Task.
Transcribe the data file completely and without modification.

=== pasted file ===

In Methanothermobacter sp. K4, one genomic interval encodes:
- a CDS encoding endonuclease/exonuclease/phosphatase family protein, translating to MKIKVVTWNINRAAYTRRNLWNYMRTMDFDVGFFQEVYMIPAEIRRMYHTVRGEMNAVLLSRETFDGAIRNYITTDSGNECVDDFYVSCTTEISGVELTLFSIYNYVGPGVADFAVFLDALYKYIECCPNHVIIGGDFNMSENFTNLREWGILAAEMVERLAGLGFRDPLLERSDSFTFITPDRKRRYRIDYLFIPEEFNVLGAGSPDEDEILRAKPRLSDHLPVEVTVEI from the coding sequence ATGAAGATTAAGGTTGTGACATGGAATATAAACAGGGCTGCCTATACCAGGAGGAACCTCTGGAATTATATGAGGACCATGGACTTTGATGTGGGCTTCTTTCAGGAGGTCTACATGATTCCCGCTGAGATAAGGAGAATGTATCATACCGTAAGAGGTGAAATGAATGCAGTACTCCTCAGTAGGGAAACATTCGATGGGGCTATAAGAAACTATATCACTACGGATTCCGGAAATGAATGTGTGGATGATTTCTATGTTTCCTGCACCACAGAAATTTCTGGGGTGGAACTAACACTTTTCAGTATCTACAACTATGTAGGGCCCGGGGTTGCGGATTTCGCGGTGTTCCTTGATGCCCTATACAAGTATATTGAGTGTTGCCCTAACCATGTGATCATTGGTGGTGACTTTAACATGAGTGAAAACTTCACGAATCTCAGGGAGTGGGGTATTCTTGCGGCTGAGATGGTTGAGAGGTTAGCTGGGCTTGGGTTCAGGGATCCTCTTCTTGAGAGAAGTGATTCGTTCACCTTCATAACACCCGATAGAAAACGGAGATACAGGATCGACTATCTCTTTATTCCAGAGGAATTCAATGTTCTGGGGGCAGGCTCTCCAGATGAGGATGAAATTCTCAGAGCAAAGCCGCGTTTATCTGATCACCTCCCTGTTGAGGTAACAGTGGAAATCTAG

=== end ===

In Methanothermobacter sp. K4, one genomic interval encodes:
- a CDS encoding endonuclease/exonuclease/phosphatase family protein, translating to MKIKVVTWNINRAAYTRRNLWNYMRTMDFDVGFFQEVYMIPAEIRRMYHTVRGEMNAVLLSRETFDGAIRNYITTDSGNECVDDFYVSCTTEISGVELTLFSIYNYVGPGVADFAVFLDALYKYIECCPNHVIIGGDFNMSENFTNLREWGILAAEMVERLAGLGFRDPLLERSDSFTFITPDRKRRYRIDYLFIPEEFNVLGAGSPDEDEILRAKPRLSDHLPVEVTVEI from the coding sequence ATGAAGATTAAGGTTGTGACATGGAATATAAACAGGGCTGCCTATACCAGGAGGAACCTCTGGAATTATATGAGGACCATGGACTTTGATGTGGGCTTCTTTCAGGAGGTCTACATGATTCCCGCTGAGATAAGGAGAATGTATCATACCGTAAGAGGTGAAATGAATGCAGTACTCCTCAGTAGGGAAACATTCGATGGGGCTATAAGAAACTATATCACTACGGATTCCGGAAATGAATGTGTGGATGATTTCTATGTTTCCTGCACCACAGAAATTTCTGGGGTGGAACTAACACTTTTCAGTATCTACAACTATGTAGGGCCCGGGGTTGCGGATTTCGCGGTGTTCCTTGATGCCCTATACAAGTATATTGAGTGTTGCCCTAACCATGTGATCATTGGTGGTGACTTTAACATGAGTGAAAACTTCACGAATCTCAGGGAGTGGGGTATTCTTGCGGCTGAGATGGTTGAGAGGTTAGCTGGGCTTGGGTTCAGGGATCCTCTTCTTGAGAGAAGTGATTCGTTCACCTTCATAACACCCGATAGAAAACGGAGATACAGGATCGACTATCTCTTTATTCCAGAGGAATTCAATGTTCTGGGGGCAGGCTCTCCAGATGAGGATGAAATTCTCAGAGCAAAGCCGCGTTTATCTGATCACCTCCCTGTTGAGGTAACAGTGGAAATCTAG